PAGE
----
Author's introductory note. There are a number of DIY (do-it-yourself) free and open source (or shareable and public) projects accessible through the internet including the biotech toolkit, OpenWetWare, diybio, biopunk, biogang, and so on. Because of modern software architecture and technologies, there's the availability to use revision history systems such as git to proliferate collaborative community effort in the same way that the free and open source software (F/OSS) communities have successfully demonstrated (see GNU and Wp's article on 'open source'). In the following document, a simple system of user-oriented software, policies and physical technologies will be presented that emphasizes design strategies and minimizes wasted effort. Additionally, when one reads "community", this means any particular community, since everything can be copied and effortlessly applied in new contexts, thereby allowing anybody -- or any institution (societies, governments, regulatory committees, etc.) -- to have their say.
Anybody who has kept up with modern biology will have noticed bioinformatics. What's interesting about bioinformatics is that it is the application of computational methods, including databases and programming, towards the investigations within biological science research institutions. It allows ridiculously large datasets to be managed with automated machinery, both in terms of robotic arms to fetch yeast knockout libraries and in terms of processes running through databases to find interesting information, like possible cures to diseases, the similarities between different genomes, understanding ecologies or ecosystems and the development of seemingly innumerable advancements in both engineering and science. Although a great deal of these databases and programs are available to the public, what "grounding" is there? In other words, there is a limited availability of tools and machinery that people could use to do interesting things with, as long as their are the ridiculously high barriers to entry to set up labs and other things that, traditionally, require funding to get grants for and such.
The idea of do-it-yourself biotech kits and engineering design is that we can get rid of that overhead with a "bootstrap-once, use-many" system. The idea of the biotech toolkit project ( http://biohack.sf.net/ ) is to make a resource of organized, computationally-tractable (but also, most importantly, human-readable) information on how to implement this social knowledge that has been accumulating in scientific journals and other paper repositories for the past 40 years of computer-usage. What this allows is that through simple collaborative frameworks like git ( see gitweb.cgi or /biotech.git), individuals can contribute to a larger project and include valuable information that would otherwise be lost to obscure dead-tree format books and such. The difference between this and a wiki is small, but an important one. A wiki can be implemented on top of git (like ikiwiki or dokuwiki). However, the majority of wikis out on the web today use something called revision control or history, and usually this is implemented within the wiki software itself -- meaning that the development history of git, svn, cvs, monotone, etc., are completely ignored in place of custom implementations that are not nearly as robust and usually require database projects (MySQL, PostgreSQL, etc.). What this means for end-users, people clicking around and adding information, means little except that the usable set of functional possibilities is expanded rather than restricted by conventional wiki software.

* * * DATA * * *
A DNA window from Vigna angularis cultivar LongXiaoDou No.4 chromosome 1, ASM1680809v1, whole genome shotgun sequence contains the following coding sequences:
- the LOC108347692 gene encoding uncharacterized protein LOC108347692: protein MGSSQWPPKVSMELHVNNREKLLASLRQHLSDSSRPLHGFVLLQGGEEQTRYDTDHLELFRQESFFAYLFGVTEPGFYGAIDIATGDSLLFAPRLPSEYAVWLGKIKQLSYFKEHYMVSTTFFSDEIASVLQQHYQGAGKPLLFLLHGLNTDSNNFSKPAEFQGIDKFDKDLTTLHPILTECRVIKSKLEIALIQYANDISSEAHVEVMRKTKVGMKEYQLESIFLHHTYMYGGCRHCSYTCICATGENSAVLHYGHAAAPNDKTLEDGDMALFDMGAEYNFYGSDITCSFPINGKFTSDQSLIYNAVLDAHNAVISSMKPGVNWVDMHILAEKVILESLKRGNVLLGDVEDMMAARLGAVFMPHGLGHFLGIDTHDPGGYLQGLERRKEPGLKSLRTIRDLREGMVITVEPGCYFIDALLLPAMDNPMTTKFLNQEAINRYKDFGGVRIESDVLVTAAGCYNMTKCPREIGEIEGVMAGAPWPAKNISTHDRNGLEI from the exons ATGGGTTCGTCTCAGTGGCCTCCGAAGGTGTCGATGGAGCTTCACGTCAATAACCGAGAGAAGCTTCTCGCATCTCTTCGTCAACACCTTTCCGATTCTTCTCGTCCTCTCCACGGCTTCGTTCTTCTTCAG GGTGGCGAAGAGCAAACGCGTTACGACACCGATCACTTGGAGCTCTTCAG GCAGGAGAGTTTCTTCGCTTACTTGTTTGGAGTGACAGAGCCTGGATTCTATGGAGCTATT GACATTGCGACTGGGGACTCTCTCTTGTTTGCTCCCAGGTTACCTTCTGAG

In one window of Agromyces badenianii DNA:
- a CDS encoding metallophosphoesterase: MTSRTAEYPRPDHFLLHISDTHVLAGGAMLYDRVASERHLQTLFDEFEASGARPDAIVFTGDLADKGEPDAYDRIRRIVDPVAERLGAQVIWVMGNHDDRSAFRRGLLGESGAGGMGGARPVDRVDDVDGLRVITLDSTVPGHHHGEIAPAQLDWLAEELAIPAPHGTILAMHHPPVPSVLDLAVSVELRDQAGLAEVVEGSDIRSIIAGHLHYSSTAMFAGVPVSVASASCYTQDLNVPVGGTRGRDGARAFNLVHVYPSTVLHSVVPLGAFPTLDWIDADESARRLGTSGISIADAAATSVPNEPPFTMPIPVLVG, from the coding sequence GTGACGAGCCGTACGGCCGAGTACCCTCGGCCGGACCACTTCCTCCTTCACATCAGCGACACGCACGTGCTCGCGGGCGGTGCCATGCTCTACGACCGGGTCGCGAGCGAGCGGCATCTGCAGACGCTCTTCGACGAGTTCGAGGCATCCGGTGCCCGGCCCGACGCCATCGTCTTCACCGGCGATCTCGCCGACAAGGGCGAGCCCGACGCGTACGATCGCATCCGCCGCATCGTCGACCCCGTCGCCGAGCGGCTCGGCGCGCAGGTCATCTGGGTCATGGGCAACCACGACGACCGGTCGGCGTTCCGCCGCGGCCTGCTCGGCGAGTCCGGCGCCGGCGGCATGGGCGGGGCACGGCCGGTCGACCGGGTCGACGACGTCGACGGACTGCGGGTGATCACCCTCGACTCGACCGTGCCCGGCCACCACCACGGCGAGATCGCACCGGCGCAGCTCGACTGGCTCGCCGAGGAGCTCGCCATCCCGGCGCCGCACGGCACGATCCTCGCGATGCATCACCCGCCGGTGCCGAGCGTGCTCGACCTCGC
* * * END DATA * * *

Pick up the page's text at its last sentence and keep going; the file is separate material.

Having information on protocols and materials is an interesting first step, but it is certainly missing the broader picture of what could be possible. This is where the bioreactor project steps in. Simply put, the bioreactor is a biologically "mostly" self-replicable kit that makes all of the materials one would need in order to modify the organisms involved in the bioreactor itself. The reason why it is 'mostly' self-replicating is because of the requirement of a chasis, which will probably be metal, plastic, or some other material to encapsulate different tanks or different cell cultures and so on. The bioreactor is being designed to incorporate all materials necessary, into the genomes of the organisms involved. Friends would be able to make a new bioreactor for another friend, and a chain of proliferation and exponential growth could be developed. Individuals could use it to test out new ideas, to try out do-it-yourself biogerontology experiments, to make biomolecular compounds and run them through purification processes, etc. There are many, many possible uses of such a bioreactor.
The main component of this bioreactor is the idea of a DNA synthesizer incorporated into the biology itself, perhaps an in vitro DNA synthesizer, hopefully in vivo. This component (still a subject of active R&D) would allow new strands of DNA to be implemented on the spot without the use of bulky DNA synthesizers using silicon manufacturing that, frankly, not everyone has access to. The in vitro DNA synthesizer (writozyme) may require either a "retarded" polymerase or protein-based oligonucleotide synthesis. All of the development patterns of the biotech toolkit, the repositories, books, information, communities and so on effortlessly map over to the bioreactor project, with all of the benefits and more.
The page's predecessor?. It's not quite the predecessor, for manufacturing is still the central focus, however biology provides some useful pieces that can be used to kickstart a number of interesting projects -- especially bioinformatics, which has excellent protocols and support that manufacturing, sadly, simply can't match at the moment (and thus sucks for the basis of a description of what I'm talking about).